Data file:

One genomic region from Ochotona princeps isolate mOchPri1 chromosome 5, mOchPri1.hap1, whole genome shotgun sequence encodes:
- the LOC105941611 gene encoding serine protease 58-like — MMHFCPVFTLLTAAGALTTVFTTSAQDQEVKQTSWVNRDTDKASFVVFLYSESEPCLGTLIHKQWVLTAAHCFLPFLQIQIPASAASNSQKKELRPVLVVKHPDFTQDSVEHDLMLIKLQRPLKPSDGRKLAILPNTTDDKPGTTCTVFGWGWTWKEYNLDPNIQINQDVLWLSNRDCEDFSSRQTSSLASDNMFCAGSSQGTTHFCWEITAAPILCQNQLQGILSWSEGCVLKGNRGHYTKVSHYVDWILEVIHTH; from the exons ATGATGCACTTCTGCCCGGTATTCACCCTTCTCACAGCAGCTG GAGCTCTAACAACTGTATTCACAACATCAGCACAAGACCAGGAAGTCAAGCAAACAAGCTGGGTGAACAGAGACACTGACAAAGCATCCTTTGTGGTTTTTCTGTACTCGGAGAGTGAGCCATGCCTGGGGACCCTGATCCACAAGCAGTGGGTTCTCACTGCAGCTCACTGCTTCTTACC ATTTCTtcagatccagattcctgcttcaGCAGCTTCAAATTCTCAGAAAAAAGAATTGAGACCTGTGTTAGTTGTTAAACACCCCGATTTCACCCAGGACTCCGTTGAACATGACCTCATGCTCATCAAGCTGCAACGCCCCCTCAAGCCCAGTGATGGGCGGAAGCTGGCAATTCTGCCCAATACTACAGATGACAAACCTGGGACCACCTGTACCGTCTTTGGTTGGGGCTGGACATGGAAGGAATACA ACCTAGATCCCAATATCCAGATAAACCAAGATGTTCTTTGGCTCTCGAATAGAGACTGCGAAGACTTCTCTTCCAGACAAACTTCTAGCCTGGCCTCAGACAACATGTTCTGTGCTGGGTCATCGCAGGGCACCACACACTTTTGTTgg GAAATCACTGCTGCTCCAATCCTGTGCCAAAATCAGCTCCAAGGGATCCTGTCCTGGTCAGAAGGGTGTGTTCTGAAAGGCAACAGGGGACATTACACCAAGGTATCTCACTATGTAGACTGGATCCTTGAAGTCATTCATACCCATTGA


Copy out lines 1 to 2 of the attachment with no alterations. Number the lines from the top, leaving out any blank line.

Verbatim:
One genomic region from Ochotona princeps isolate mOchPri1 chromosome 5, mOchPri1.hap1, whole genome shotgun sequence encodes:
- the LOC105941611 gene encoding serine protease 58-like — MMHFCPVFTLLTAAGALTTVFTTSAQDQEVKQTSWVNRDTDKASFVVFLYSESEPCLGTLIHKQWVLTAAHCFLPFLQIQIPASAASNSQKKELRPVLVVKHPDFTQDSVEHDLMLIKLQRPLKPSDGRKLAILPNTTDDKPGTTCTVFGWGWTWKEYNLDPNIQINQDVLWLSNRDCEDFSSRQTSSLASDNMFCAGSSQGTTHFCWEITAAPILCQNQLQGILSWSEGCVLKGNRGHYTKVSHYVDWILEVIHTH; from the exons ATGATGCACTTCTGCCCGGTATTCACCCTTCTCACAGCAGCTG GAGCTCTAACAACTGTATTCACAACATCAGCACAAGACCAGGAAGTCAAGCAAACAAGCTGGGTGAACAGAGACACTGACAAAGCATCCTTTGTGGTTTTTCTGTACTCGGAGAGTGAGCCATGCCTGGGGACCCTGATCCACAAGCAGTGGGTTCTCACTGCAGCTCACTGCTTCTTACC ATTTCTtcagatccagattcctgcttcaGCAGCTTCAAATTCTCAGAAAAAAGAATTGAGACCTGTGTTAGTTGTTAAACACCCCGATTTCACCCAGGACTCCGTTGAACATGACCTCATGCTCATCAAGCTGCAACGCCCCCTCAAGCCCAGTGATGGGCGGAAGCTGGCAATTCTGCCCAATACTACAGATGACAAACCTGGGACCACCTGTACCGTCTTTGGTTGGGGCTGGACATGGAAGGAATACA ACCTAGATCCCAATATCCAGATAAACCAAGATGTTCTTTGGCTCTCGAATAGAGACTGCGAAGACTTCTCTTCCAGACAAACTTCTAGCCTGGCCTCAGACAACATGTTCTGTGCTGGGTCATCGCAGGGCACCACACACTTTTGTTgg GAAATCACTGCTGCTCCAATCCTGTGCCAAAATCAGCTCCAAGGGATCCTGTCCTGGTCAGAAGGGTGTGTTCTGAAAGGCAACAGGGGACATTACACCAAGGTATCTCACTATGTAGACTGGATCCTTGAAGTCATTCATACCCATTGA